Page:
buffer some of the alkalizing effects of lime. Although we do not believe that the lime alone was responsible for the injury to these pigs, it might be prudent to exercise caution when using lime in animal environments without organic matter for bedding.

The initial response of the producer in this case was to wash the pigs with water and laundry detergent. This response was appropriate, as the cornerstone of treatment for any chemical skin burn is copious lavage with water. Burns caused by strong alkalis may require continuous lavage for one to two hours before tissue pH returns to normal.13 Neutralization of a chemical with a weak acid-base opposite is not recommended, because the search for the neutralizing agent may delay immediate lavage, and the neutralization reaction may be exothermic, causing further damage.13 This case illustrates a third reason for not attempting neutralization treatment: the wrong neutralizing agent may be chosen.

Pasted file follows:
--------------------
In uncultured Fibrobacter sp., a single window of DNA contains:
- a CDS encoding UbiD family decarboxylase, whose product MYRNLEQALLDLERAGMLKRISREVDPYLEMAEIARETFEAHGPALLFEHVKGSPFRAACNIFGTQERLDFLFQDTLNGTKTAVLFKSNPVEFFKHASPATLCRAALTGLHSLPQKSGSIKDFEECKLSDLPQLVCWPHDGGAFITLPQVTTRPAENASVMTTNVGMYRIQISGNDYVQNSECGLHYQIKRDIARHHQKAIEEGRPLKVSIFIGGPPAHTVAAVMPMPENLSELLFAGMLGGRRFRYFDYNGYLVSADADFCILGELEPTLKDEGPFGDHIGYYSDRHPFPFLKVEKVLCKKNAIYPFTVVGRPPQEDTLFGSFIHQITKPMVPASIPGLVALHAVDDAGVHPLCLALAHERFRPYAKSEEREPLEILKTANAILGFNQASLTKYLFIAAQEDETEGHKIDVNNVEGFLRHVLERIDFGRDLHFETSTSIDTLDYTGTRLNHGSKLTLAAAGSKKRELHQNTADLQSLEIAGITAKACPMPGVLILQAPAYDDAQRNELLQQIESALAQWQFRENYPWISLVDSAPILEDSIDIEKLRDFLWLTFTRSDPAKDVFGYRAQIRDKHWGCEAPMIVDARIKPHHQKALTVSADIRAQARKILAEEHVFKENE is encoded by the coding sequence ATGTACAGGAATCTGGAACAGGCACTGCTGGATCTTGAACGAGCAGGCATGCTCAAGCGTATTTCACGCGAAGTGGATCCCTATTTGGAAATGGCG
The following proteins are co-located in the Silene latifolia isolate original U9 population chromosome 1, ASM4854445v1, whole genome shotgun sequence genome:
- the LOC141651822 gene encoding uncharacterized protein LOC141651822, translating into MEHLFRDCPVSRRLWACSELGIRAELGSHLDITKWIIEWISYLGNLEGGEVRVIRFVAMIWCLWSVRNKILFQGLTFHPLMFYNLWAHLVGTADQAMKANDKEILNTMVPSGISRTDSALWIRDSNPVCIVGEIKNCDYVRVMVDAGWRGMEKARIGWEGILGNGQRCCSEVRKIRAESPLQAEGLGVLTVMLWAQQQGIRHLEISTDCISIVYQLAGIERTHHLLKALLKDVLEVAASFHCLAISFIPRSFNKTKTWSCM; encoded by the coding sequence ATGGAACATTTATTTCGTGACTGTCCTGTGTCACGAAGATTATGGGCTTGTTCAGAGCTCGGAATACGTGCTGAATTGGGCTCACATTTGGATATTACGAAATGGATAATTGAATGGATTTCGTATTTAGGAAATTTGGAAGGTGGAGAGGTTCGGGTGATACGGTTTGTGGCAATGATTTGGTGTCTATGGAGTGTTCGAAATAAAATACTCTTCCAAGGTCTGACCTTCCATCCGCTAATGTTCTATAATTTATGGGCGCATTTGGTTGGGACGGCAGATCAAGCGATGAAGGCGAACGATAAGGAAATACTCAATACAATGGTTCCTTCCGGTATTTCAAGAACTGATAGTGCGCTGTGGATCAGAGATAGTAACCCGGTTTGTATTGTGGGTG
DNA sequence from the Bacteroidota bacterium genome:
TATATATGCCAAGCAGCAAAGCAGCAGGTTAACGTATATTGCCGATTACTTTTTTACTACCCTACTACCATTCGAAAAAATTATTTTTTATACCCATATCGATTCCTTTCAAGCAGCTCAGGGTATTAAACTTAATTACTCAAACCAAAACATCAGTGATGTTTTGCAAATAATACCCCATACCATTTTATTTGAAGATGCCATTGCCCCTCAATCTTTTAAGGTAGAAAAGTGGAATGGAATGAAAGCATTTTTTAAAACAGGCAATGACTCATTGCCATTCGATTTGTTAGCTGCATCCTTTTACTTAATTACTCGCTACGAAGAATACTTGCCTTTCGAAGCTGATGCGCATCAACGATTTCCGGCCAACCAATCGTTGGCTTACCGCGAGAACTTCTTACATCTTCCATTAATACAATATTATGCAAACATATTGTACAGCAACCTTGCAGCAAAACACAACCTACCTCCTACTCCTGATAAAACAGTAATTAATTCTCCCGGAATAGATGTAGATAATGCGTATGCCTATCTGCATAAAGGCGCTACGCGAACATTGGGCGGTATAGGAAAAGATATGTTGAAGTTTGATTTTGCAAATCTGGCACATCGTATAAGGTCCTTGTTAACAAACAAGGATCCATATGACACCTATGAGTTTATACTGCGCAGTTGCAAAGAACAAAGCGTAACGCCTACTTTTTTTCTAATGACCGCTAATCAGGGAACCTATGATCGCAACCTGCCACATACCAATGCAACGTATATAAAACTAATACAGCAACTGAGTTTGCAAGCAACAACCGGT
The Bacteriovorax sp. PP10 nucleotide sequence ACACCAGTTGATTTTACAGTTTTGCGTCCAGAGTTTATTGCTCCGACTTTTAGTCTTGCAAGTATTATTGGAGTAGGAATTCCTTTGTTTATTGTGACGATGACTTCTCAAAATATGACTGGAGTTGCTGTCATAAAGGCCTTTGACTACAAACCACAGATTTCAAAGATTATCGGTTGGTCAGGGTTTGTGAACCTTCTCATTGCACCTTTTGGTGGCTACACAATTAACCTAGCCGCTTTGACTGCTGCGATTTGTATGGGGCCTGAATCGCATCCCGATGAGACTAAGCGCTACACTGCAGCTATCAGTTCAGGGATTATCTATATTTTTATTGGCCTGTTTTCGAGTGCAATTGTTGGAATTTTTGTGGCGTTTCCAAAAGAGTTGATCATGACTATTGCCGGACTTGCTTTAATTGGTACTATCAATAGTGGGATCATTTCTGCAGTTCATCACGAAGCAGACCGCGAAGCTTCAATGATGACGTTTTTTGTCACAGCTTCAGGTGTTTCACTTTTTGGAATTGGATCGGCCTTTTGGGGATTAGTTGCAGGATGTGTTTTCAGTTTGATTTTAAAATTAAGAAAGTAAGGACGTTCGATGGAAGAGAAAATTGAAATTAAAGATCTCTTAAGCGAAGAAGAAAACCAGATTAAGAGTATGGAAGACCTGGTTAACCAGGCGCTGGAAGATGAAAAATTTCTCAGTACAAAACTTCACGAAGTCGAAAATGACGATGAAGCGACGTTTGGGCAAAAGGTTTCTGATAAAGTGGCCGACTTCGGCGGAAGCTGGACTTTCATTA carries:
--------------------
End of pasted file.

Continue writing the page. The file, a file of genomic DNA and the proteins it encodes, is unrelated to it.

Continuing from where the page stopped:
• Hydrated lime and sodium bicarbonate are common agricultural and household chemicals. Each compound individually is a mild alkali with minimal or slight caustic potential.
  • Hydrated lime and sodium bicarbonate combine in water to form sodium hydroxide, a strong alkali and caustic agent capable of causing severe alkali burns.
  • Suspected chemical skin burns should be treated with copious lavage with water. Neutralization treatment is not recommended.